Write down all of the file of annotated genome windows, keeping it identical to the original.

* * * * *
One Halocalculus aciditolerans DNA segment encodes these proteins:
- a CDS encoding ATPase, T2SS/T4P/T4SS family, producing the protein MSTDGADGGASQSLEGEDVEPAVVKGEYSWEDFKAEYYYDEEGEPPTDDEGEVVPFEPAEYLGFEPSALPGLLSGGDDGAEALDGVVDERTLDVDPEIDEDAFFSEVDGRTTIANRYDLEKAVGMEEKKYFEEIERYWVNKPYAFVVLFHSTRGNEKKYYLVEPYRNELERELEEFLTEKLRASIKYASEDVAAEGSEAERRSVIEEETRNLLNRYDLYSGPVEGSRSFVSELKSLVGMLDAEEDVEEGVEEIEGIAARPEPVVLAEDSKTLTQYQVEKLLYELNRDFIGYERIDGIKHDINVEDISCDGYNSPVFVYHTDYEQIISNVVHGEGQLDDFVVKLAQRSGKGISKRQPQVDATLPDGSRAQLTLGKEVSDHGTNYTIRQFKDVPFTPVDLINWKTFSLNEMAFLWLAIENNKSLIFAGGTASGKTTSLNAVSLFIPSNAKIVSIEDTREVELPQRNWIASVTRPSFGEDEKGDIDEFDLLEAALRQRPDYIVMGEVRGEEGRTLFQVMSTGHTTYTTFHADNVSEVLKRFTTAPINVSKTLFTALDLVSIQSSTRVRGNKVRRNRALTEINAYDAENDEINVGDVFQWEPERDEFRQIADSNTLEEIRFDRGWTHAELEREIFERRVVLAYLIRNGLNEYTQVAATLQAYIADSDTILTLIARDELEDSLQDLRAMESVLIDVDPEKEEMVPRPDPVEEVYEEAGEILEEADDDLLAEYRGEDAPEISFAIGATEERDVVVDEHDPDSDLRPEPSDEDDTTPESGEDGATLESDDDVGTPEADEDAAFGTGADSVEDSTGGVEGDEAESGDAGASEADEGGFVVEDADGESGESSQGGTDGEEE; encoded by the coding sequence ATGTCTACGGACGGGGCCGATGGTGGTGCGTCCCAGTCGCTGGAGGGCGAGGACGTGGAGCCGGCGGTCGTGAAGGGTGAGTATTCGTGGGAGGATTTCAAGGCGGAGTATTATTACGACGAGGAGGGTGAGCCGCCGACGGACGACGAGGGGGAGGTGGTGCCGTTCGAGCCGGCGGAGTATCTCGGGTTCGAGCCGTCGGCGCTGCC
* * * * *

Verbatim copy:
One Halocalculus aciditolerans DNA segment encodes these proteins:
- a CDS encoding ATPase, T2SS/T4P/T4SS family, producing the protein MSTDGADGGASQSLEGEDVEPAVVKGEYSWEDFKAEYYYDEEGEPPTDDEGEVVPFEPAEYLGFEPSALPGLLSGGDDGAEALDGVVDERTLDVDPEIDEDAFFSEVDGRTTIANRYDLEKAVGMEEKKYFEEIERYWVNKPYAFVVLFHSTRGNEKKYYLVEPYRNELERELEEFLTEKLRASIKYASEDVAAEGSEAERRSVIEEETRNLLNRYDLYSGPVEGSRSFVSELKSLVGMLDAEEDVEEGVEEIEGIAARPEPVVLAEDSKTLTQYQVEKLLYELNRDFIGYERIDGIKHDINVEDISCDGYNSPVFVYHTDYEQIISNVVHGEGQLDDFVVKLAQRSGKGISKRQPQVDATLPDGSRAQLTLGKEVSDHGTNYTIRQFKDVPFTPVDLINWKTFSLNEMAFLWLAIENNKSLIFAGGTASGKTTSLNAVSLFIPSNAKIVSIEDTREVELPQRNWIASVTRPSFGEDEKGDIDEFDLLEAALRQRPDYIVMGEVRGEEGRTLFQVMSTGHTTYTTFHADNVSEVLKRFTTAPINVSKTLFTALDLVSIQSSTRVRGNKVRRNRALTEINAYDAENDEINVGDVFQWEPERDEFRQIADSNTLEEIRFDRGWTHAELEREIFERRVVLAYLIRNGLNEYTQVAATLQAYIADSDTILTLIARDELEDSLQDLRAMESVLIDVDPEKEEMVPRPDPVEEVYEEAGEILEEADDDLLAEYRGEDAPEISFAIGATEERDVVVDEHDPDSDLRPEPSDEDDTTPESGEDGATLESDDDVGTPEADEDAAFGTGADSVEDSTGGVEGDEAESGDAGASEADEGGFVVEDADGESGESSQGGTDGEEE; encoded by the coding sequence ATGTCTACGGACGGGGCCGATGGTGGTGCGTCCCAGTCGCTGGAGGGCGAGGACGTGGAGCCGGCGGTCGTGAAGGGTGAGTATTCGTGGGAGGATTTCAAGGCGGAGTATTATTACGACGAGGAGGGTGAGCCGCCGACGGACGACGAGGGGGAGGTGGTGCCGTTCGAGCCGGCGGAGTATCTCGGGTTCGAGCCGTCGGCGCTGCC